You need to remember the wall is not a man, so the force you hit the ball with is what will retaliate the ball back to you. If the ball bounces back heavier than before, you will learn one of the most important things about the sport: how hard to hit the tennis ball.
Aim for intensity in your training, total control of the ball, and to return every ball after one bounce no matter how far it bounces.
So some of the fundamental wall skills you should always watch for whenever you are out for tennis practice on the backboard wall are:
Hit Medium Pace Balls
I said the wall is not a man because it does not have varying levels of strength or power. One thing you should remember is that the ball bouncing back will always reflect the angle you hit it with.
To hit a medium-paced ball, you should aim to have the ball bounce back to a certain zone around you. It should not be bouncing to a place where you will need to go more than two feet to reach it.
In addition, this is not a practice to grasp with few hits. It may take time for you to master the ball’s bouncing techniques unless you have done it before.
You won’t just do this for two bounces and stop there. You should practice this for at least 30 minutes or more, depending on how fast your hand masters the power necessary to strike the ball. It shouldn’t be boring to hit the ball against the wall; you can mark a spot where you will aim each ball; only then can you move to the next drill.
Hit More Balls In a Row
You will be able to hit the ball without having to move somewhere else. Once you are sure you can do it, you can start hitting more than one ball in a row. Then, instead of hitting the ball and catching it, you start hitting it twice, catching it, and doing it over and over again.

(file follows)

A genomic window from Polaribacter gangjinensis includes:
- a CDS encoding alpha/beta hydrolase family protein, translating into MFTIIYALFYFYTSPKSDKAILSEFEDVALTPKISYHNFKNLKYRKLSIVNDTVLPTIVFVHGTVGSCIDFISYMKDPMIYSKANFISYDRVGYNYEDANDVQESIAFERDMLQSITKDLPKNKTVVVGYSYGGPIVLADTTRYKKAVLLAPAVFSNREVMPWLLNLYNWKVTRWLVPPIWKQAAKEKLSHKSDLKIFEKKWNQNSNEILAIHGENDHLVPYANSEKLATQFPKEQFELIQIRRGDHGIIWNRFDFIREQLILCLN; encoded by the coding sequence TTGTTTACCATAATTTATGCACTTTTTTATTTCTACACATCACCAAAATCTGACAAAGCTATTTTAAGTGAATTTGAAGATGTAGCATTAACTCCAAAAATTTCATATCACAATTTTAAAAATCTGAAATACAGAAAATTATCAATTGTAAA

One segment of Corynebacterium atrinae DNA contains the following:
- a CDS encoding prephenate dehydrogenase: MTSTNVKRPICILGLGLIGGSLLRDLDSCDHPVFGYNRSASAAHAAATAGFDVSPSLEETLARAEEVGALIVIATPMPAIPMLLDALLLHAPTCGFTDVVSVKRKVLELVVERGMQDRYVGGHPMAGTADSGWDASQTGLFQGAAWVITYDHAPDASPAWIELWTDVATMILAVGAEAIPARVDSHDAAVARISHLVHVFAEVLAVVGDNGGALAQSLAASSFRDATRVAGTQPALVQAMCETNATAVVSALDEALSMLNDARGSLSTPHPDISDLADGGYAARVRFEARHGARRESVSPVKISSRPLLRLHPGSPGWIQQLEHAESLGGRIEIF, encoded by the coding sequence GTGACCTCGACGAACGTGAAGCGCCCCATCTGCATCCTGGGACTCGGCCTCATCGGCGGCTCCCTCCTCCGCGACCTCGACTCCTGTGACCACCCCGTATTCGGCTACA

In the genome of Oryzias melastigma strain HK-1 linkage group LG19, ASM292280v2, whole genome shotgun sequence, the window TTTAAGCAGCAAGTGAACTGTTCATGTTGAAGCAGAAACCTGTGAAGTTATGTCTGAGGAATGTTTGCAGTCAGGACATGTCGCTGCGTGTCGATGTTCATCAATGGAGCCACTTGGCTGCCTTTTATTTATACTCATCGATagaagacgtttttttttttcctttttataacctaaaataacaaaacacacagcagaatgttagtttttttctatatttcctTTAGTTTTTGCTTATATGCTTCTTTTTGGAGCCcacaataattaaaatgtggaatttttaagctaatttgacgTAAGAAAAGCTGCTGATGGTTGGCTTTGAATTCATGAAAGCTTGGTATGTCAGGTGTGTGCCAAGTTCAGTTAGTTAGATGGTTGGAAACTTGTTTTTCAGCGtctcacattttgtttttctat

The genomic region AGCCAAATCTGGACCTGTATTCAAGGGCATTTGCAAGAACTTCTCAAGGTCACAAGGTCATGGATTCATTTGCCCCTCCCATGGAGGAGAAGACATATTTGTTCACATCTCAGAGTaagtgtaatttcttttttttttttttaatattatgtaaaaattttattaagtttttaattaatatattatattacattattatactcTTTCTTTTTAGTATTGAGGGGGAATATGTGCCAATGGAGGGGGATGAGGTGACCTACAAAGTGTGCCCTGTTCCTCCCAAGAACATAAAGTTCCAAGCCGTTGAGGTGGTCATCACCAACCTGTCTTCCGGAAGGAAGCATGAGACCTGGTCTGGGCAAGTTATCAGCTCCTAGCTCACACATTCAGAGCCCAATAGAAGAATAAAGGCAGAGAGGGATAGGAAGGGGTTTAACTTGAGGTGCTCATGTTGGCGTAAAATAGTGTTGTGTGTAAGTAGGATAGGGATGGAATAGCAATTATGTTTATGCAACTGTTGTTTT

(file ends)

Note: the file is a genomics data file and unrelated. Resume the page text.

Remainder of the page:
Once you hit two balls, you can continue to hit three, four, etc. up to 10. Always aim for the middle of the wall.
Read also: How To Practice Tennis Alone: Tips, Drills & Creativity
What Are the Best Tennis Wall Drills and Practices?
The best tennis wall drills and practices are forehand drill, backhand drill, and a serve. You should also not miss practicing a return of a serve and volleys since they are normal strokes shot by experienced players.
Once you can manage to hit up to 10 balls in a row, as in the above section. That’s a great start, but there’s more into the hitting. That is unless you are doing it for pleasure. If you are practicing to face a real player someday, you need to learn more about specific tennis strokes. The wall will be faithful enough to bounce back the ball according to how you send it.
These tennis wall drills are:
- Forehand Drill
Here you will grasp the racket with your inner palm facing forward. Swing the racket towards the wall aiming the ball to hit the point you drew on the wall. However, most people miss the point here at times. Make sure you hit a ball; you won’t have to extend your arm to reach for once it rebounds.